“It taught us how to think – not what to think,” she said. “It taught us how to take on the bigger world. Like a fish only grows as large as its tank will allow it to, Byron-Bergen has been our fish tank. Now it’s time to move on to bigger things.”

Valedictorian Lauren Burke praised all the great teachers, from kindergarten through her senior year.

She recalled her first school musical in second grade and the recent senior class musical. She shared the sports championships the classes had won during her school years and this year’s talent show.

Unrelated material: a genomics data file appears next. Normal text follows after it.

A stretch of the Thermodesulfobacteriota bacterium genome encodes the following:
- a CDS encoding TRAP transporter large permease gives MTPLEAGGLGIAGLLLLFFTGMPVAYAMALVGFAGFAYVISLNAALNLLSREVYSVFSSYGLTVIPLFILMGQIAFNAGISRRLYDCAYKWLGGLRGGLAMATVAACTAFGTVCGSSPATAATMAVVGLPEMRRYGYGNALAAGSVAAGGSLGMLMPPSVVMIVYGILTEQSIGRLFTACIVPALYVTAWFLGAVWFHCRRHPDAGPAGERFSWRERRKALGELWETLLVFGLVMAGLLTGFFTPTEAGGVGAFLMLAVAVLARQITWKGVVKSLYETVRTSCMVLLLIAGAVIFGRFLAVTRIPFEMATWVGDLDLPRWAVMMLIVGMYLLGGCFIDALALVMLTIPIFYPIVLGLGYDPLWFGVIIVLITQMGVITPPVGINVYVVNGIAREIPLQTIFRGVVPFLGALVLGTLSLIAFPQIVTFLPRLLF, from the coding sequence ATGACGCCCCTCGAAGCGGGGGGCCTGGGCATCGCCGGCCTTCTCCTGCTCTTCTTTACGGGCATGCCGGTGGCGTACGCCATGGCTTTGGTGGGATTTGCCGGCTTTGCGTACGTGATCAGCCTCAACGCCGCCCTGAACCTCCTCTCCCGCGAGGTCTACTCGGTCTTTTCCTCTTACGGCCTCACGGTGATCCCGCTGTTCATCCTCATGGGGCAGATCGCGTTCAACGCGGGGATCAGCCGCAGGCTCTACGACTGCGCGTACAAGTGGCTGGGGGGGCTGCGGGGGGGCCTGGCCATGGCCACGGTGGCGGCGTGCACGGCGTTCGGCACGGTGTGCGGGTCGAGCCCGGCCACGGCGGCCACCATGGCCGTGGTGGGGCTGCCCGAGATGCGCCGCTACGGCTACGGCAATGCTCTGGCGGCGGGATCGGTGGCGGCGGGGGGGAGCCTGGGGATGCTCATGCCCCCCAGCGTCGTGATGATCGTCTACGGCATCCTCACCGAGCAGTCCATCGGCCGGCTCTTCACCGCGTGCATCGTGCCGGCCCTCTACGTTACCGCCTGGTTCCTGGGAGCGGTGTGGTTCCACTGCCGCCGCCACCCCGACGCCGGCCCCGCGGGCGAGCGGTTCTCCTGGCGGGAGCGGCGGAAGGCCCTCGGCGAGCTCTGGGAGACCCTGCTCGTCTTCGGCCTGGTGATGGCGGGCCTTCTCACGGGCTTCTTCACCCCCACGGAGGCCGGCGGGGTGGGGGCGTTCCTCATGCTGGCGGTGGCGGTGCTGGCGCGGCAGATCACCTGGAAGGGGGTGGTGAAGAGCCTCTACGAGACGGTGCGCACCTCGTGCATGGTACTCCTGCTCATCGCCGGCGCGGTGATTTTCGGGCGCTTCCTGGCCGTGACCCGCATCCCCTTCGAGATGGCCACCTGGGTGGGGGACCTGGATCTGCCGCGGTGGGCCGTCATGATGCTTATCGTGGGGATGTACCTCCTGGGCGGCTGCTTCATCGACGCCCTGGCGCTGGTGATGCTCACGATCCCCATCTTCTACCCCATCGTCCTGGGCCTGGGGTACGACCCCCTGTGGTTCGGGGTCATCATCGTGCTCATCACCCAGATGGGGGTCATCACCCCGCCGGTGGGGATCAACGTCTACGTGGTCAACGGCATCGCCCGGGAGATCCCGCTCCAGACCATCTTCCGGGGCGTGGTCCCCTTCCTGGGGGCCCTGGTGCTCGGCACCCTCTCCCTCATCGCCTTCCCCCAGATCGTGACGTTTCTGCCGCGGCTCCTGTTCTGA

There was the senior class trip this year to Cleveland and New York's Cedar Point State Park, located in the Thousand Islands' region.

“We’ve come a long way,” Lauren said. “We’ve gone from nervous kindergartners to star athletes and accomplished musicians. This class has taught us lessons we will use throughout the rest of our lives. None of our achievements would have been possible without the support of the community, our parents and teachers. Our success is your success.”

She concluded with a quote from "Mahatma Ghandi," born Mohandas Karamchand Gandhi, an Indian activist who was the leader of the Indian independence movement against British rule.

“Live as if you were to die tomorrow. Learn as if you will live forever.”

Special scholarship awards were presented by McGee, school counselor Matt Walther and Assistant Principal Scott Bradley to the following: